As service architecture evolves, new services may join your enterprise services landscape. The question, “which service is authorized to run operations in the back-end?”, needs to find an answer. Managing authorization on protected resources without sharing user credentials on whose behalf the operation is being executed, among all services, becomes crucial, but I doubt it is a trivial task. Thus, understanding OAuth 2.0 so as to manage authorization and control user access on REST resources is an essential part of enterprise application development. Fortunately, there are frameworks like Spring Security - and Spring-Security-OAuth in Java stack, which provide a solid foundation, that simplifies this task, but still integration of authorization framework in an enterprise application might be tedious work. Our goal in this article will be understanding the fundamental concepts of the OAuth 2.0 protocol and in addition, step-by-step implementing a backend with its components.
Before we get started with OAuth, I briefly want to brush up on the topic first, “Authentication, Authorization and Access Control”. Authentication verifies your identity. It is the same procedure if you show your ID to authorities so that they are able to know who they are talking to. Authentication by Username/Password pair (and along with 2FA) is a broadly adopted method, today. Authorization is there to ensure if an access is authorized to the requestor, who has already been authenticated, for instance if you possess a driver license you are authorized to drive a car, while access control does manage the permissions/privileges.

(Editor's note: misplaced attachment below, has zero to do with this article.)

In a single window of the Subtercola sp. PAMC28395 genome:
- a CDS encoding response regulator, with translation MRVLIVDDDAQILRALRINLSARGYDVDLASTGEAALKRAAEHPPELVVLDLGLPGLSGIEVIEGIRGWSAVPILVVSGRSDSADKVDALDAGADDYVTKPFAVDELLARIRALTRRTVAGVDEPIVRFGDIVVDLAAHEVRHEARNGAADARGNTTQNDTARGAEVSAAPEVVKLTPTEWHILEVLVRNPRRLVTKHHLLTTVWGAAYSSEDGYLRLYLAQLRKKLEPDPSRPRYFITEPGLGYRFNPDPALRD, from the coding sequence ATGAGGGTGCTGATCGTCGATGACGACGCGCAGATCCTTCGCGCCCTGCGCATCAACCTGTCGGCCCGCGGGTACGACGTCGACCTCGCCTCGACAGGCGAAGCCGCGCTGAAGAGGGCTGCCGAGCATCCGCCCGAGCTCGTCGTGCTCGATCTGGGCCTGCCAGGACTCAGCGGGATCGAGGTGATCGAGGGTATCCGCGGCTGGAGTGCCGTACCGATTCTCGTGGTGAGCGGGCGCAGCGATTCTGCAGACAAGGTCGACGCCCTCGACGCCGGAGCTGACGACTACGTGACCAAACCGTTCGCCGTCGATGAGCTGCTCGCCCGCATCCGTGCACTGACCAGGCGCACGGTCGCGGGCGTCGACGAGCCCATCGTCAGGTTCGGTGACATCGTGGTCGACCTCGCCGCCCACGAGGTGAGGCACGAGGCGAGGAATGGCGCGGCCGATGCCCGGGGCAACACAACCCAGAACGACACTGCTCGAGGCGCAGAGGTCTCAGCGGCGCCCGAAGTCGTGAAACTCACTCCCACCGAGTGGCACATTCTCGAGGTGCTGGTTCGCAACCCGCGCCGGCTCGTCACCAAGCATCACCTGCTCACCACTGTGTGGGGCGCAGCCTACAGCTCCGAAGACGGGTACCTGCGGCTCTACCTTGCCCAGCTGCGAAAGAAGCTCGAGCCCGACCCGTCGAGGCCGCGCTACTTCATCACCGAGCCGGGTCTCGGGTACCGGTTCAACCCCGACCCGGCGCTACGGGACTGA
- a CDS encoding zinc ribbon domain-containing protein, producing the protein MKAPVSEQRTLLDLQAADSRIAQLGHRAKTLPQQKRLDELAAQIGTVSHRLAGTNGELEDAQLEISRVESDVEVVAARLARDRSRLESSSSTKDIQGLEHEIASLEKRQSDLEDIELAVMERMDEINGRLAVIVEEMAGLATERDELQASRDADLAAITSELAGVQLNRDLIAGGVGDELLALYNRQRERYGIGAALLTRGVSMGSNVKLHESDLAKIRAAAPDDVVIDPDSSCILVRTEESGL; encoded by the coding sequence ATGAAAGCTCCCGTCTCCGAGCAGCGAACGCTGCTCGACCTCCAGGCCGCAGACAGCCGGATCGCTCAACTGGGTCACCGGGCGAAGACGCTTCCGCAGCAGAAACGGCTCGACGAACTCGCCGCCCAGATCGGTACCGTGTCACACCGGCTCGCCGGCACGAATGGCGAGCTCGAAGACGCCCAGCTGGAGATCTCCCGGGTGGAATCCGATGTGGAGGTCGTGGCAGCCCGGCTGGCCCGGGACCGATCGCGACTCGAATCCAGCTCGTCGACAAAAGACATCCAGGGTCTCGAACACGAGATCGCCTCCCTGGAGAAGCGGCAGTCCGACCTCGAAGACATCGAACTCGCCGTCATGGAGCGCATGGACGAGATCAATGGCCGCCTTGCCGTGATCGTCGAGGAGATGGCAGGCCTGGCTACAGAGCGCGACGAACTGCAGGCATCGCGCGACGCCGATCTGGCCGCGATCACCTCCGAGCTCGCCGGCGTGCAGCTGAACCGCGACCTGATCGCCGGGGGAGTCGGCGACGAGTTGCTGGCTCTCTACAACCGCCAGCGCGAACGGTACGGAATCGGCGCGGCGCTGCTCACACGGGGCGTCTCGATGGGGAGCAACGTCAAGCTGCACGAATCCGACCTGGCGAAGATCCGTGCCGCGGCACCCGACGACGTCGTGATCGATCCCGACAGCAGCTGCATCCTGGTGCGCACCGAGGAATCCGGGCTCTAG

OAuth 2.0 in a Nutshell
OAuth 2.0 is an authorization protocol standardized under RFC 6749 within the IETF as an open standard, of which purpose is to specify user-and-client authorization on protected resources without sharing their credentials with each other. The roles defined in OAuth are:
Resource owner, that is the end-user who owns resources of interest, that is hosted by resource server, the client, the application which claims access on resource owner’s (user’s) protected resources and perform some operations on behalf of the user and authorization server which manages user and client authentication and authorization by exchanging user credentials with authorization code and access tokens. The authorization workflow is initiated by the client, that is the application requesting access on resource owner’s resources on behalf of a user, e.g a mobile app. Resource server is the server which hosts the protected resources. It only accepts the requests with a valid access token. The authorization server is the one which issues access tokens (and authorization codes depending on the grant type) to the clients after a successful authentication.